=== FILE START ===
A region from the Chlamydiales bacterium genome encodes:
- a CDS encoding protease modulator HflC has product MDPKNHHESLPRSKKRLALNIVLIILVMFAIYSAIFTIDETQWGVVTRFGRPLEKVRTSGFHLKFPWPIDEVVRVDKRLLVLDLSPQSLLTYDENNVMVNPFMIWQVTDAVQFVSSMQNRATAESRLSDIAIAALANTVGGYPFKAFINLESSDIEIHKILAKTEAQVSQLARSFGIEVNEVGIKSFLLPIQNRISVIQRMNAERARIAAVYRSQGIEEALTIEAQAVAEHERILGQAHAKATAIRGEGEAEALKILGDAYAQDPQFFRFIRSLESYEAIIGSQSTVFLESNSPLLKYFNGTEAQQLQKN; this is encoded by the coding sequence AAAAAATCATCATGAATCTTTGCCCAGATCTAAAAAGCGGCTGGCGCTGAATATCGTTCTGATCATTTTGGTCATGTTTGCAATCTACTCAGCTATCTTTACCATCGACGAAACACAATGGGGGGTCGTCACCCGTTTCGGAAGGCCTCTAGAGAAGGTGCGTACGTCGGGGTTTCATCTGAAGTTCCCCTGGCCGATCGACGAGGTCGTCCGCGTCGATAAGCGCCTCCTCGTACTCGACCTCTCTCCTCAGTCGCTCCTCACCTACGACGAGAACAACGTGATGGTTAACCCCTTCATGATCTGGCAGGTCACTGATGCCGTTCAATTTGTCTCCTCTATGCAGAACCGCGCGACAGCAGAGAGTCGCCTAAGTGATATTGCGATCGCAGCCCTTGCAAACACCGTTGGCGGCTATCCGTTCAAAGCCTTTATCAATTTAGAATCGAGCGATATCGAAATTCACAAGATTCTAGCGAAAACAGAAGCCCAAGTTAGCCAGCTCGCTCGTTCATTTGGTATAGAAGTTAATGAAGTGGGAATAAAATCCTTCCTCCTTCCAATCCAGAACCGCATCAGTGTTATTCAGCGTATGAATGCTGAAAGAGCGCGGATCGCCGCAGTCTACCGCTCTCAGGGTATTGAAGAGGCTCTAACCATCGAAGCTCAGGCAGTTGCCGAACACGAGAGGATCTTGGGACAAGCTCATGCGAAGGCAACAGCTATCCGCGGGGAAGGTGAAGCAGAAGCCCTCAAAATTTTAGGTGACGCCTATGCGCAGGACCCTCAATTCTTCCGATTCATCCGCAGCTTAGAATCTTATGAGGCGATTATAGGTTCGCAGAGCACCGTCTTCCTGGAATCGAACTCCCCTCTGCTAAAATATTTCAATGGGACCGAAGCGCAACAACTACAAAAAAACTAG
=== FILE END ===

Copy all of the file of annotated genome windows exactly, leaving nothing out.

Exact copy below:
A region from the Chlamydiales bacterium genome encodes:
- a CDS encoding protease modulator HflC has product MDPKNHHESLPRSKKRLALNIVLIILVMFAIYSAIFTIDETQWGVVTRFGRPLEKVRTSGFHLKFPWPIDEVVRVDKRLLVLDLSPQSLLTYDENNVMVNPFMIWQVTDAVQFVSSMQNRATAESRLSDIAIAALANTVGGYPFKAFINLESSDIEIHKILAKTEAQVSQLARSFGIEVNEVGIKSFLLPIQNRISVIQRMNAERARIAAVYRSQGIEEALTIEAQAVAEHERILGQAHAKATAIRGEGEAEALKILGDAYAQDPQFFRFIRSLESYEAIIGSQSTVFLESNSPLLKYFNGTEAQQLQKN; this is encoded by the coding sequence AAAAAATCATCATGAATCTTTGCCCAGATCTAAAAAGCGGCTGGCGCTGAATATCGTTCTGATCATTTTGGTCATGTTTGCAATCTACTCAGCTATCTTTACCATCGACGAAACACAATGGGGGGTCGTCACCCGTTTCGGAAGGCCTCTAGAGAAGGTGCGTACGTCGGGGTTTCATCTGAAGTTCCCCTGGCCGATCGACGAGGTCGTCCGCGTCGATAAGCGCCTCCTCGTACTCGACCTCTCTCCTCAGTCGCTCCTCACCTACGACGAGAACAACGTGATGGTTAACCCCTTCATGATCTGGCAGGTCACTGATGCCGTTCAATTTGTCTCCTCTATGCAGAACCGCGCGACAGCAGAGAGTCGCCTAAGTGATATTGCGATCGCAGCCCTTGCAAACACCGTTGGCGGCTATCCGTTCAAAGCCTTTATCAATTTAGAATCGAGCGATATCGAAATTCACAAGATTCTAGCGAAAACAGAAGCCCAAGTTAGCCAGCTCGCTCGTTCATTTGGTATAGAAGTTAATGAAGTGGGAATAAAATCCTTCCTCCTTCCAATCCAGAACCGCATCAGTGTTATTCAGCGTATGAATGCTGAAAGAGCGCGGATCGCCGCAGTCTACCGCTCTCAGGGTATTGAAGAGGCTCTAACCATCGAAGCTCAGGCAGTTGCCGAACACGAGAGGATCTTGGGACAAGCTCATGCGAAGGCAACAGCTATCCGCGGGGAAGGTGAAGCAGAAGCCCTCAAAATTTTAGGTGACGCCTATGCGCAGGACCCTCAATTCTTCCGATTCATCCGCAGCTTAGAATCTTATGAGGCGATTATAGGTTCGCAGAGCACCGTCTTCCTGGAATCGAACTCCCCTCTGCTAAAATATTTCAATGGGACCGAAGCGCAACAACTACAAAAAAACTAG